3) I've also told you countless times how I'm not a ****ing Communist, yet you continue to insist that I am regardless. You're just straight-up lying as if this is somehow a petty attempt at a smear.

4) There's little point in saying anything to you if you're just gonna outright ignore what other people tell you and just continue to believe and say whatever the **** you want to regardless. 

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XenoFish

Oh for the love of satan, enough of this political crap in here. Take it to the right sections. Sheesh.:rolleyes:

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Liquid Gardens
2 hours ago, XenoFish said:

Isn't this the same thing I just wrote? 

I guess I don't know, might be?  'The experience is truth' can mean a few different things.

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XenoFish
1 minute ago, Liquid Gardens said:

I guess I don't know, might be?  'The experience is truth' can mean a few different things.

I get that. We experience a lot of things that are true to us. As you mentioned there is a difference between an actual experience and a bold face lie. The water gets murky due to the subjective nature of an experience, our faulty memories, and lack of physical evidence (for the most part).

 

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Liquid Gardens
43 minutes ago, XenoFish said:

I get that. We experience a lot of things that are true to us. As you mentioned there is a difference between an actual experience and a bold face lie. The water gets murky due to the subjective nature of an experience, our faulty memories, and lack of physical evidence (for the most part).

Agreed and good point. I usually set aside here at least the possibility that people are just lying, although agreed that is obviously relevant.  I don't think I've ever needed to entertain that possibility much with paranormal topics as I haven't encountered one that to me doesn't have issues assuming the person is not outright lying, and I try at least to evaluate these kinds of claims by giving them as much benefit of the doubt as I can as it's more challenging.

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Aquila King
55 minutes ago, XenoFish said:

Oh for the love of satan, enough of this political crap in here. Take it to the right sections. Sheesh.:rolleyes:

I think most of us agree that we're all sick of the political crap being here.

Though the fact that you hit like on the political post I responded to but then conplain about politics being here when I argued against it kinda shows a bit of disingenuousness to your words here.

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XenoFish
1 minute ago, Liquid Gardens said:

Agreed and good point. I usually set aside here at least the possibility that people are just lying, although agreed that is obviously relevant.  I don't think I've ever needed to entertain that possibility much with paranormal topics as I haven't encountered one that to me doesn't have issues assuming the person is not outright lying, and I try at least to evaluate these kinds of claims by giving them as much benefit of the doubt as I can as it's more challenging.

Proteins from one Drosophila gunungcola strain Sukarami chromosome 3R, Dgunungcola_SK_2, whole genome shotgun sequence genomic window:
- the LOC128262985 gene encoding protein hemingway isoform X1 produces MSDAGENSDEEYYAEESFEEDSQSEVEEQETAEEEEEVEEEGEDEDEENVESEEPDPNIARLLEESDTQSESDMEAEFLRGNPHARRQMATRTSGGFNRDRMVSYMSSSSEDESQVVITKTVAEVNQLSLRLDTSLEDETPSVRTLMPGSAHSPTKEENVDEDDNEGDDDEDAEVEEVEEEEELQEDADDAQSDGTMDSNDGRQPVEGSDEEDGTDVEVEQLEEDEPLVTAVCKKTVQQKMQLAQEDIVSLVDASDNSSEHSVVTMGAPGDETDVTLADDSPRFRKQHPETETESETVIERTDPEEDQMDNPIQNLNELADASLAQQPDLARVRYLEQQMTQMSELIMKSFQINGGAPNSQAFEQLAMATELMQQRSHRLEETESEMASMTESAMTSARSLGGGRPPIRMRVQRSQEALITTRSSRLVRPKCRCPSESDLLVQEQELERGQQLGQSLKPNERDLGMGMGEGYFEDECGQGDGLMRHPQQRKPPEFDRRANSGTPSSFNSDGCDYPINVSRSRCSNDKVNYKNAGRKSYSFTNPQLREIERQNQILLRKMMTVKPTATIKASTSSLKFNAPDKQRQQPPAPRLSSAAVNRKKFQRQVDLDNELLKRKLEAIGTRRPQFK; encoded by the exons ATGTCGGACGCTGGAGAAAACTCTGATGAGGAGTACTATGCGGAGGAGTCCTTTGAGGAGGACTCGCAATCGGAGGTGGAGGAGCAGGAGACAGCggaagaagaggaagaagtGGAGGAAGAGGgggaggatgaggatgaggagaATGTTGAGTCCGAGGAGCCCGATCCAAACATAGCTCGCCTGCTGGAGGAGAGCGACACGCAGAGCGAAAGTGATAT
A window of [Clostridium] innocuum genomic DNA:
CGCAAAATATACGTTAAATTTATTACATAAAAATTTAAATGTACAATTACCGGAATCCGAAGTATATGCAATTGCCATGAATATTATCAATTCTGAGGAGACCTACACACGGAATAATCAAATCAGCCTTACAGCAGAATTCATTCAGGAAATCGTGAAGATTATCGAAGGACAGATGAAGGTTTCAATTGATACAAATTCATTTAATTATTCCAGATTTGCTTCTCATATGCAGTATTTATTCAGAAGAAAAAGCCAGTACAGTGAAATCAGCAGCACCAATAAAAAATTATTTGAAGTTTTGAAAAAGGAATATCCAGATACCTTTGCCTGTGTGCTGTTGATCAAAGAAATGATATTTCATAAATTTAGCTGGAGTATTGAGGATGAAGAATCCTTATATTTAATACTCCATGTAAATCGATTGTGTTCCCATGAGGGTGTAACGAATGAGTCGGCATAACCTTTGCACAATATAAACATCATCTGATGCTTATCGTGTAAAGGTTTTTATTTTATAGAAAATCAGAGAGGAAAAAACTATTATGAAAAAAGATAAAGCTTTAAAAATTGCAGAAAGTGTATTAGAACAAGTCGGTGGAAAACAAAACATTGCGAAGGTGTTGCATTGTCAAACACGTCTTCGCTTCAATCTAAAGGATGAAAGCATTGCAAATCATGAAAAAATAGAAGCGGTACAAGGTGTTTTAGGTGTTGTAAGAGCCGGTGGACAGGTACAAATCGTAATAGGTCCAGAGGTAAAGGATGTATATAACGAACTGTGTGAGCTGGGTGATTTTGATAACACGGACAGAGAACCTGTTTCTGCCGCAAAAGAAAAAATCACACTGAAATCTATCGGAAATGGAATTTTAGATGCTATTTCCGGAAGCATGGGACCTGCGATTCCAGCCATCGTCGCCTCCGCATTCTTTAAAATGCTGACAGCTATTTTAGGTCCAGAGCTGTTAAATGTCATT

I think that's what get's me with some of the paranormal stories. Some of them start out simple, "I saw something", then there are those that are almost novels. Later adding details, etc. I call bunk on those. Most stories are cookie cutter. Late at night, heard a noise, dog following something, stuff like that. I can't dismiss the experience, I can only explain it to the best of my knowledge based on what's been mentioned. 

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Aquila King
3 minutes ago, Liquid Gardens said:

I usually set aside here at least the possibility that people are just lying

Some posters here I'm almost certain are just outright lying on a number of things, whereas others I view as being completely genuine. It just depends on the person really.

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XenoFish
Just now, Aquila King said:

I think most of us agree that we're all sick of the political crap being here.

Though the fact that you hit like on the political post I responded to but then conplain about politics being here when I argued against it kinda shows a bit of disingenuousness to your words here.

Then stop posting political stuff. I don't care how much you hate Trump or who the F ever. It's bad enough we bicker over spiritual things. When you add politics into it you're going to get a **** show. Just because I liked something doesn't mean it needs a response. 

Let's try to get this thread sorta back on track for once.

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Mr Walker
11 hours ago, eight bits said:

Speak for yourself. I believe that planes fly, and that the regulated ones usually fly well, because of evidence that supports that view. To be candid, I don't ever worry about dying in my sleep, not only because of evidence that it is unlikely for me in my current state of health, but because that's probably among the better ways to go.

All words have elasticity, and if you want to stretch faith to denote all occasions of trust, even trust based on long term observation of both worthy behavior and also possession of a well-established and stable personality, then good for you. But you will need to find somebody else to discuss it with. It's not an interesting way to use the term, IMO, and I am untrusting enough to suspect an agenda behind it. An agenda of which I want no part.